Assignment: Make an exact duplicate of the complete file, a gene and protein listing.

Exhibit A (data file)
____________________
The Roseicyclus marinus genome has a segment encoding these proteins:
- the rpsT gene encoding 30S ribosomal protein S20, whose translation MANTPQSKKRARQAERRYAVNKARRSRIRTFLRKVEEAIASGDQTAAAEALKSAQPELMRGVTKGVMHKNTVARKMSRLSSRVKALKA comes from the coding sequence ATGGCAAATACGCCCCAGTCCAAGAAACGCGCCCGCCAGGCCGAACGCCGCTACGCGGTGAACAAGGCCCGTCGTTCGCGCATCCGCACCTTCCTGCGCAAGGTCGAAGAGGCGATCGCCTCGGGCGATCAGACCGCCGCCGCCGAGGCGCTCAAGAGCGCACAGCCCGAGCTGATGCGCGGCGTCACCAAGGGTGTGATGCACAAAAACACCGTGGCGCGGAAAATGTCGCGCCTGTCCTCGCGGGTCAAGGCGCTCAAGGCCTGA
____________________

The Roseicyclus marinus genome has a segment encoding these proteins:
- the rpsT gene encoding 30S ribosomal protein S20, whose translation MANTPQSKKRARQAERRYAVNKARRSRIRTFLRKVEEAIASGDQTAAAEALKSAQPELMRGVTKGVMHKNTVARKMSRLSSRVKALKA comes from the coding sequence ATGGCAAATACGCCCCAGTCCAAGAAACGCGCCCGCCAGGCCGAACGCCGCTACGCGGTGAACAAGGCCCGTCGTTCGCGCATCCGCACCTTCCTGCGCAAGGTCGAAGAGGCGATCGCCTCGGGCGATCAGACCGCCGCCGCCGAGGCGCTCAAGAGCGCACAGCCCGAGCTGATGCGCGGCGTCACCAAGGGTGTGATGCACAAAAACACCGTGGCGCGGAAAATGTCGCGCCTGTCCTCGCGGGTCAAGGCGCTCAAGGCCTGA